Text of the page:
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August 1997

Widespread Growth Retardation and Variable Growth Recovery in Foster Children in the First Year After Initial Placement

Author Affiliations

From the Department of Pediatrics, Medical College of Wisconsin, Milwaukee (Drs Wyatt and Simms); and Department of Epidemiology and Public Health, Yale University, New Haven, Conn (Dr Horwitz).

Arch Pediatr Adolesc Med. 1997;151(8):813-816. doi:10.1001/archpedi.1997.02170450063010

Objectives:  To determine children's growth patterns in the first year of foster care placement and to compare catch-up growth with initial height percentile as indicators of prior growth retardation.

Design:  Inception cohort.

Subjects:  Forty-five children aged 1½ to 6.0 years in their first year of foster care.

Setting:  Urban, community-based primary care center.

Main Outcome Measures:  Height, weight, weight-for-height, and annual growth velocity z scores 1 year after placement.

Results:  The group entered foster care with an overall height deficit (height z=−0.21), grew at an aboveaverage rate (velocity z= +0.33), and eliminated the height deficit by the end of the year (height z=−0.02; P<.05). Weight increased (baseline weight z=−0.16; year-end weight z=+0.35) and correlated with height z change (r=0.385, P=.009). Weight for expected weight-for-height-age was above average and did not change (baseline weight for expected weight-for-height-age z= +0.30; year-end weight for expected weight-for-height-age z= +0.40). Baseline age correlated with velocity z (r=.413, P=.005) but not with change in height z. Baseline height z did not correlate with either velocity z or change in height z. Three patterns of growth were seen: 21 (47%) showed catch-up growth (height velocity z=1.34; gain in height z= +0.61); 16 (36%) showed stable growth; and 8 (18%) showed poor growth (height velocity z=−1.49; decrease in height z=−0.49).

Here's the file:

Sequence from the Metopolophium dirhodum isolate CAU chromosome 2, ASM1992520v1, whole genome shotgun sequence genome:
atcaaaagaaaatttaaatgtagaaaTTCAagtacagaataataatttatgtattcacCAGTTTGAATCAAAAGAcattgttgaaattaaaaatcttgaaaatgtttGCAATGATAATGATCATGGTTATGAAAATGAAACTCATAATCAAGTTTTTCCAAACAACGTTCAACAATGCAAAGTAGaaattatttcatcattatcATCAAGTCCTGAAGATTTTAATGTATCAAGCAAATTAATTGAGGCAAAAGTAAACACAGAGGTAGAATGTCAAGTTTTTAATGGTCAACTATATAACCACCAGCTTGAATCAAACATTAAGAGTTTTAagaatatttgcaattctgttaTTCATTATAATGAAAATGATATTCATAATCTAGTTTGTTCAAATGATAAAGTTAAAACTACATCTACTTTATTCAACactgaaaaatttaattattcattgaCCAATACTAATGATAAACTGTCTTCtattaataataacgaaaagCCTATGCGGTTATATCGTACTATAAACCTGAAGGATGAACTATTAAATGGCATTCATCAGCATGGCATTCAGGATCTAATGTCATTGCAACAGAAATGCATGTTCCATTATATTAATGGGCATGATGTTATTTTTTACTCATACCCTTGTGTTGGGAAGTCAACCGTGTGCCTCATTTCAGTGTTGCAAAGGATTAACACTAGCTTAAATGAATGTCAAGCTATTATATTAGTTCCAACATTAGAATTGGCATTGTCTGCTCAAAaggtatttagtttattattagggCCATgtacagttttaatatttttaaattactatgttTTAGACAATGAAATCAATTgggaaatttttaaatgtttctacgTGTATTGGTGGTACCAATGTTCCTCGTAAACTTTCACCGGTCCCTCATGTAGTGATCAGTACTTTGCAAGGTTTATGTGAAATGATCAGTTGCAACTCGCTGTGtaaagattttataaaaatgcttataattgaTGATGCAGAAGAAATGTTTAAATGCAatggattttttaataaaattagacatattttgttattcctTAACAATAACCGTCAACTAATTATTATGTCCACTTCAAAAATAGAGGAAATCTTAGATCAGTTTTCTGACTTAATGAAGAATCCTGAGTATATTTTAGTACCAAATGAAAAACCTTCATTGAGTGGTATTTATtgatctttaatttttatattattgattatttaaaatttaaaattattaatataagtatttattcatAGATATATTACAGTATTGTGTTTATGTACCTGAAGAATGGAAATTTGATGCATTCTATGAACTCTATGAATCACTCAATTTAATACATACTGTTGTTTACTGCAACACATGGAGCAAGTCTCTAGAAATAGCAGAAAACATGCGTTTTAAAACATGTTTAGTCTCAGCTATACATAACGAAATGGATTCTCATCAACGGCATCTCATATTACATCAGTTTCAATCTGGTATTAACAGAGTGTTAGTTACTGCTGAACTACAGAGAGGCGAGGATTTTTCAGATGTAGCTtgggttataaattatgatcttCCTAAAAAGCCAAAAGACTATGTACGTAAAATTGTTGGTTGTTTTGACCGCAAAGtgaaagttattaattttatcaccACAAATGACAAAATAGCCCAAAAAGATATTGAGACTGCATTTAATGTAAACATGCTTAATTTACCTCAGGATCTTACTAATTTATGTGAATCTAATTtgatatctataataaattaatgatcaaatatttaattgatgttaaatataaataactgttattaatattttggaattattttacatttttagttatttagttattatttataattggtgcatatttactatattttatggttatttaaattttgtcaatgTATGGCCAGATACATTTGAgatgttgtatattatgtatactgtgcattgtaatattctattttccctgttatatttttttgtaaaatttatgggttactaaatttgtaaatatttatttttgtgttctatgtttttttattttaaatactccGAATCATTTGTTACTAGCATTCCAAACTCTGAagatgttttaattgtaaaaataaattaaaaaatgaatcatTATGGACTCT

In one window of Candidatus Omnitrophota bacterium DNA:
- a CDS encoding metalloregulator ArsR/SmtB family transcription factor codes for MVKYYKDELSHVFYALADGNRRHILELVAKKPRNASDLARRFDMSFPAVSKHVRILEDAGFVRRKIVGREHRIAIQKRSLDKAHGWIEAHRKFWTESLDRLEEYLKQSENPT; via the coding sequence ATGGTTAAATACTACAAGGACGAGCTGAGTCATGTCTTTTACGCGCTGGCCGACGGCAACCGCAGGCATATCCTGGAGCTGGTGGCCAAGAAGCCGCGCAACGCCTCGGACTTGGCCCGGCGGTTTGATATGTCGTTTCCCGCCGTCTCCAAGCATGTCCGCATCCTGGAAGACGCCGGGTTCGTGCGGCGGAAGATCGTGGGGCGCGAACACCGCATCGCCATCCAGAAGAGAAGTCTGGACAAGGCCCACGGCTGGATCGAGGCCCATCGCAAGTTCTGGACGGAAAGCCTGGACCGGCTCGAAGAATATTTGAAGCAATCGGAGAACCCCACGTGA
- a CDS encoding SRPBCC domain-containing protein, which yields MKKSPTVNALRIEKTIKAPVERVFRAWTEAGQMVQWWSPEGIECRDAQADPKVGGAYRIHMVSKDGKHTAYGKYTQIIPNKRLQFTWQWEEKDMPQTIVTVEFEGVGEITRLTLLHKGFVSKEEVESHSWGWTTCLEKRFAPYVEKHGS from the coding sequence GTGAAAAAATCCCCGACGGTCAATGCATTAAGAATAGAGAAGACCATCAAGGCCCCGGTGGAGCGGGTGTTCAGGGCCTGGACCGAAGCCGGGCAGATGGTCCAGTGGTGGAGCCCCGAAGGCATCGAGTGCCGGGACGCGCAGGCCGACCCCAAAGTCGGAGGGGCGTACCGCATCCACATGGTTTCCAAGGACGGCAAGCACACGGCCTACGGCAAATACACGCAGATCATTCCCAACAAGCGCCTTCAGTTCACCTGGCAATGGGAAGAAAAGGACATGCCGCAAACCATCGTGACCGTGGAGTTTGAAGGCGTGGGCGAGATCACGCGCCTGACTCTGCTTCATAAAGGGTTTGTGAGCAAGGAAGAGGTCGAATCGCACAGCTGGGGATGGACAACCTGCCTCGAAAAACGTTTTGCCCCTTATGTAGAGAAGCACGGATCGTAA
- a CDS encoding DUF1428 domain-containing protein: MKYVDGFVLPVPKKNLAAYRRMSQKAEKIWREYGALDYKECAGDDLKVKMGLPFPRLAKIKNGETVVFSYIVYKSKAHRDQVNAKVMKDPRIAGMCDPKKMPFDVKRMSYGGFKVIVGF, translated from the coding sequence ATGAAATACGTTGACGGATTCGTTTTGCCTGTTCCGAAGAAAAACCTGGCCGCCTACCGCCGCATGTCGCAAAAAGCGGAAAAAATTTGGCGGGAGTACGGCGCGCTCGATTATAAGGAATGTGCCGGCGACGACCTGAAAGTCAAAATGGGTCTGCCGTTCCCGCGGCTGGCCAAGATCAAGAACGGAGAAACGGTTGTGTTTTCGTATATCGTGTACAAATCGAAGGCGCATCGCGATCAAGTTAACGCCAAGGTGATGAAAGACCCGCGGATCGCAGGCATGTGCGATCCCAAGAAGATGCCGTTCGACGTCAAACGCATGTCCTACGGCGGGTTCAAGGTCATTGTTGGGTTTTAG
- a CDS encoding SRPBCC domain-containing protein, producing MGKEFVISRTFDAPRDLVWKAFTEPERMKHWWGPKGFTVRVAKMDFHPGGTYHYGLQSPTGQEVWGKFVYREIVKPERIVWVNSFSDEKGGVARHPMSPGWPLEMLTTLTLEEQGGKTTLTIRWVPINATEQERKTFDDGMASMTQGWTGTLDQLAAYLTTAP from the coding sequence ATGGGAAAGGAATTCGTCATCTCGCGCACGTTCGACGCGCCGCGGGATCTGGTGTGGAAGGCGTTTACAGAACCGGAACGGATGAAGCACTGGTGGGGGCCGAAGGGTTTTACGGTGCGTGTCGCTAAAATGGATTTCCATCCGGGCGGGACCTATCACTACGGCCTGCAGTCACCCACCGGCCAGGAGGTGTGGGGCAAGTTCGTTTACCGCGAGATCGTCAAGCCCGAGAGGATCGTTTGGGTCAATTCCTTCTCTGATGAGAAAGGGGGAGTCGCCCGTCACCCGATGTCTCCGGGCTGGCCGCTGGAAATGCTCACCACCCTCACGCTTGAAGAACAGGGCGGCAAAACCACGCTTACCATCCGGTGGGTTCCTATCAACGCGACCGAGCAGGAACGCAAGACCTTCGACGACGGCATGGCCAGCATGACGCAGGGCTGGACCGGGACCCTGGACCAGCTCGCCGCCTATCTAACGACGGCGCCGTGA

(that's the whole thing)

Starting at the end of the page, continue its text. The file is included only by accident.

Conclusions:  Almost half of the children showed significant catch-up growth in the first year after foster care placement, indicating probable prior growth failure. Initial height was not predictive of future growth, and simple screening (such as height less than the fifth percentile) would have missed the majority of children who showed catch-up growth. A substantial minority (18%) continued to decline across height percentiles after placement. The initial and subsequent growth failure and catch-up growth in this population did not appear to be related to nutritional changes.Arch Pediatr Adolesc Med. 1997;151:813-816

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